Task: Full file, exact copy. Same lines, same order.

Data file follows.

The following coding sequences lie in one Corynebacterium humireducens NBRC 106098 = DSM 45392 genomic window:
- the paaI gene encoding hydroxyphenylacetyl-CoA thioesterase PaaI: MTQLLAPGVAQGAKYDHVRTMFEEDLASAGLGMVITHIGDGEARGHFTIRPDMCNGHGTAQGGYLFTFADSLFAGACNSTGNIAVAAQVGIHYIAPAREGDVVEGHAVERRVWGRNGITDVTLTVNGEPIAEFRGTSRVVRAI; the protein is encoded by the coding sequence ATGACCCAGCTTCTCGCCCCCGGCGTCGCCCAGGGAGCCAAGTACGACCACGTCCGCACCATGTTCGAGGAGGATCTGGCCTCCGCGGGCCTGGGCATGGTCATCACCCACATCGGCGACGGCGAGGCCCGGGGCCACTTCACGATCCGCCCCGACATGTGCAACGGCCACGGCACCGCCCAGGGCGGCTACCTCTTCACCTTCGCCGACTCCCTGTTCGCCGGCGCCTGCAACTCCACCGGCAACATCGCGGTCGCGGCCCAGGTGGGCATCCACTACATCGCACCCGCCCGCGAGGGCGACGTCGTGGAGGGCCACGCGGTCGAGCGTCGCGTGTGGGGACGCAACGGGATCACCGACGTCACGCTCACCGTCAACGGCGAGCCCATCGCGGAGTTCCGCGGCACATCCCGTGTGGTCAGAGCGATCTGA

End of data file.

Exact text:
The following coding sequences lie in one Corynebacterium humireducens NBRC 106098 = DSM 45392 genomic window:
- the paaI gene encoding hydroxyphenylacetyl-CoA thioesterase PaaI: MTQLLAPGVAQGAKYDHVRTMFEEDLASAGLGMVITHIGDGEARGHFTIRPDMCNGHGTAQGGYLFTFADSLFAGACNSTGNIAVAAQVGIHYIAPAREGDVVEGHAVERRVWGRNGITDVTLTVNGEPIAEFRGTSRVVRAI; the protein is encoded by the coding sequence ATGACCCAGCTTCTCGCCCCCGGCGTCGCCCAGGGAGCCAAGTACGACCACGTCCGCACCATGTTCGAGGAGGATCTGGCCTCCGCGGGCCTGGGCATGGTCATCACCCACATCGGCGACGGCGAGGCCCGGGGCCACTTCACGATCCGCCCCGACATGTGCAACGGCCACGGCACCGCCCAGGGCGGCTACCTCTTCACCTTCGCCGACTCCCTGTTCGCCGGCGCCTGCAACTCCACCGGCAACATCGCGGTCGCGGCCCAGGTGGGCATCCACTACATCGCACCCGCCCGCGAGGGCGACGTCGTGGAGGGCCACGCGGTCGAGCGTCGCGTGTGGGGACGCAACGGGATCACCGACGTCACGCTCACCGTCAACGGCGAGCCCATCGCGGAGTTCCGCGGCACATCCCGTGTGGTCAGAGCGATCTGA